But, I now ask myself why add the strap, when it was the form and shape and distortion of the foot which interested me?   Why did I feel the need to explain this foot shape? Why should I want to help the beholder understand what they are looking at? Why do I feel it appropriate to enter the field of 'explanation'? It is my own world of life-drawing that I am within, not the world of realistic representation.

I am raising here above perhaps a fundamental issue in life-drawing and probably a fundamental issue in art generally ......... that of 'realistic representation' as opposed to a 'personnal and idiosyncratic response'. I have over the past three years or so felt that my drawings indicate that I am doing something which comes from within me, can be identified as peculiar to myself, and is something which I feel I have a real ownership of. This view is helped by observations and analysis from my life-drawing colleagues. My morphism, superimposition and overlap, my drawing with both hands simultaneously, my frequent use of fine-liner pen, all are part of this personal approach. And I want to enter this world more and more, and to explore and discover where it will go. So, drawing a strap in order to explain an anatomical distortion does not fit into this journey (at least, I don't think it does). So, I raise an important issue, or do I?

These five drawings come out of what I feel to be a good morning. I felt great going into it. Relaxed, happy, with no anticipation or intention of what I might do. They reflect a contented state of mind at the time. The question is, Are they any different to earlier drawings? I usualy feel quite stressed.

They are posted in the order they were drawn. Each is from a 30 minute pose, on 220gsm A1 cartridge paper, using either fine-liner pen or graphite pencil. All start off with two-handed drawing which is continued with to varying degrees in different drawings. I always have a pen or pencil in each hand but am often not conscious of when marks are appearing from one hand or both.

Tuesday, 25 September 2018

The linearity issue in my recent drawings - 1

These next three postings include recent drawings produced during a period when I have been debating within myself whether line can address tone. I guess I have always been aware of this question, but recently I have felt that the question needs to be resolved. Most would say that line and tone are different aspects of a drawing. But when I study the drawings of Albrecht Durer I see that all his marks are lines, and areas of tone are made up with lines.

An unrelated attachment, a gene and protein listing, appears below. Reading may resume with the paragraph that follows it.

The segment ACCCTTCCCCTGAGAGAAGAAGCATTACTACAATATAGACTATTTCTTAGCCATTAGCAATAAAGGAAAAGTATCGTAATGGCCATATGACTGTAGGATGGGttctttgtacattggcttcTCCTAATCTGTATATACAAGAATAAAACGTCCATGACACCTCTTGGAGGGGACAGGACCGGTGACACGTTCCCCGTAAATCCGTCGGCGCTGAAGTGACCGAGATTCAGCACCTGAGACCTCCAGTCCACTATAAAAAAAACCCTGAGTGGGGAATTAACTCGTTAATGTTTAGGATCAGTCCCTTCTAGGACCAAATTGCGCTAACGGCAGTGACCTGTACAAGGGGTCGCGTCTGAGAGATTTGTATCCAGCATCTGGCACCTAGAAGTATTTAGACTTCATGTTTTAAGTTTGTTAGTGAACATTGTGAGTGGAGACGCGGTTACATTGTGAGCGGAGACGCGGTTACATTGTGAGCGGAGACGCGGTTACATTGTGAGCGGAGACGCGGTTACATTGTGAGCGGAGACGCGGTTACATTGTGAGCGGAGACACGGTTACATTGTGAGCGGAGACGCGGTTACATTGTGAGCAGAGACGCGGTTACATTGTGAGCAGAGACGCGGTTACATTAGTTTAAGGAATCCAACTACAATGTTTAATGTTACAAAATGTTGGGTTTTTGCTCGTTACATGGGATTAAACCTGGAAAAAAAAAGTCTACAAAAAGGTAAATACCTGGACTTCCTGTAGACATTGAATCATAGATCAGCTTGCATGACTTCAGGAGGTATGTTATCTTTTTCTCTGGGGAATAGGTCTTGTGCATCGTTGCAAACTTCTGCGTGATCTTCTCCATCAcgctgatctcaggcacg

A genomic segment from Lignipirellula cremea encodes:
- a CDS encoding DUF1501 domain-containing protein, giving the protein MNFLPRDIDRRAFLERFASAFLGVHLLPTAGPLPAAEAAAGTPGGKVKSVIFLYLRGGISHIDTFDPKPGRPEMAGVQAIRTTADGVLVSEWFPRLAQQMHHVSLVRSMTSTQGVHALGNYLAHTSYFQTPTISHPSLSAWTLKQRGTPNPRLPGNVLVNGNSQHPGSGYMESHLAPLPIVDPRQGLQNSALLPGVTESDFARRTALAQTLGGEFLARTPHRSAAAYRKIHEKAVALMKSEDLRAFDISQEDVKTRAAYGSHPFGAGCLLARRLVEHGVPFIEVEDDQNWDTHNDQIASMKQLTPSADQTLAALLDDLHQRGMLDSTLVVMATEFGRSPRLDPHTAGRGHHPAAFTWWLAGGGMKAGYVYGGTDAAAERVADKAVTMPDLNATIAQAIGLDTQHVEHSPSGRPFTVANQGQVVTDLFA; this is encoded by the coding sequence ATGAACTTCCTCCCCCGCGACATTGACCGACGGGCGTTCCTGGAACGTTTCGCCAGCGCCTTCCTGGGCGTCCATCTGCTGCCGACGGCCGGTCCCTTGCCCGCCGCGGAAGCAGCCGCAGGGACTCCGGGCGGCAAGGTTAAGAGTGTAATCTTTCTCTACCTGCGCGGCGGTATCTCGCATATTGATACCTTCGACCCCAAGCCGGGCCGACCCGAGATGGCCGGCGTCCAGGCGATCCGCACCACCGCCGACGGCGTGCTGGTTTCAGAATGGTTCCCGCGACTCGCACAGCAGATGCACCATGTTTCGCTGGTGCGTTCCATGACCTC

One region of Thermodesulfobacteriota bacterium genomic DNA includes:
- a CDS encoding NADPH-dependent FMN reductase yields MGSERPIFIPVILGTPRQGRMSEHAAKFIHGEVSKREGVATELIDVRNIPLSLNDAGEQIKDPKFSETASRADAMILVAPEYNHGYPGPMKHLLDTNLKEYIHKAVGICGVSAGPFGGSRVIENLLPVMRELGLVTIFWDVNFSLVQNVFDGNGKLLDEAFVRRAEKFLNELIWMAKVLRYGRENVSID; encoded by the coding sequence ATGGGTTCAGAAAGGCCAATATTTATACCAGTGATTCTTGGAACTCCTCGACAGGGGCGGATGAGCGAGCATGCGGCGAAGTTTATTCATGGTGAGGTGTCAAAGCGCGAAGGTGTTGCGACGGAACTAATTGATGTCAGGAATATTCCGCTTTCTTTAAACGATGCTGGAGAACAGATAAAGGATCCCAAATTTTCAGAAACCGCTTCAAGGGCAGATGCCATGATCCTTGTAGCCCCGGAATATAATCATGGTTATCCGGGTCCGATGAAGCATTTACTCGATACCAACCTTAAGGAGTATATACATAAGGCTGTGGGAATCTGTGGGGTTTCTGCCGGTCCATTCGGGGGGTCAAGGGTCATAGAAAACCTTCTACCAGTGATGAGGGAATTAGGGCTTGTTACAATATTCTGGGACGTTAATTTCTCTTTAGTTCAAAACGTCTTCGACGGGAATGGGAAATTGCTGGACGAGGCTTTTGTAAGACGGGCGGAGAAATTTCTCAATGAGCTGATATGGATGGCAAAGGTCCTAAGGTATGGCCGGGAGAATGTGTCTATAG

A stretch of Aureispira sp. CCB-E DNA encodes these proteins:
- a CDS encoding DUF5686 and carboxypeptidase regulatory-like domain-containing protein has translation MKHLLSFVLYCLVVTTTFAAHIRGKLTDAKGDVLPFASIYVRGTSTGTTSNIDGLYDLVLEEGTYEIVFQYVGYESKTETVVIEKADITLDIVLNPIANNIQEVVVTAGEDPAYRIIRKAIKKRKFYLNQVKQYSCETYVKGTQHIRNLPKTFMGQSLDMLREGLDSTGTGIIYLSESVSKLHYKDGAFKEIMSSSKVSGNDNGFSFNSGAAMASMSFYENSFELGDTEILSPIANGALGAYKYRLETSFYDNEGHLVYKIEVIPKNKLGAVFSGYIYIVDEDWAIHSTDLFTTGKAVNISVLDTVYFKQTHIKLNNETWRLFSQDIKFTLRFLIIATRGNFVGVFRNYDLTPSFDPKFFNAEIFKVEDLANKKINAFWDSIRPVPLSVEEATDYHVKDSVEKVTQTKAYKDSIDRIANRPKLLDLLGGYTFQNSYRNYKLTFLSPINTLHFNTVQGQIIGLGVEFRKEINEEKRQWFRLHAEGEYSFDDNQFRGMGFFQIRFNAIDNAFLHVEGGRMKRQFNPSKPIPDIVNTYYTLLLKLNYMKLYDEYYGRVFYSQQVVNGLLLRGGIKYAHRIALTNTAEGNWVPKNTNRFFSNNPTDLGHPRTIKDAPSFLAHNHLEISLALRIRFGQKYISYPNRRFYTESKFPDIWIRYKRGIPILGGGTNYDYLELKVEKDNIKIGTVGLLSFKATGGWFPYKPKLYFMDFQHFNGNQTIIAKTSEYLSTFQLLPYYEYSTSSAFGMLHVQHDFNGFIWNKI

I have just been gifted some books on the work of Durer by a dear friend of mine. In one of them 'Drawings of Albrecht Durer' selected and introduced by Heinrich Wolfflin, the author talks of "the beauty of the whole is not in the figure alone, but in the network of lines in which the figure is, to an extent, enmeshed". He recalls that Durer's drawings are (often) spoken of as 'grand decorative linear systems'. 

When using my fine-liner pens there is no attempt to introduce tone. Sometimes with graphite pencils then tonal work enters into the drawing with some diagonal shading. Sometimes I use charcoal, caressed with the finger, or tinted charcoal with a tissue or my finger, in order to help myself differentiate the various parts of the pose I have brought together and superimposed. Here I am using the tonal treatment as a way of informing what the drawing is of.

So this set of drawings are not in any way the outcome of an investigation or study of the issue of line versus tone. What I want them to be is examples of my drawing techniques which can be analysed to help enter a discussion about line and tone.

The linearity issue in my recent drawings - 2

The linearity issue in my recent drawings - 3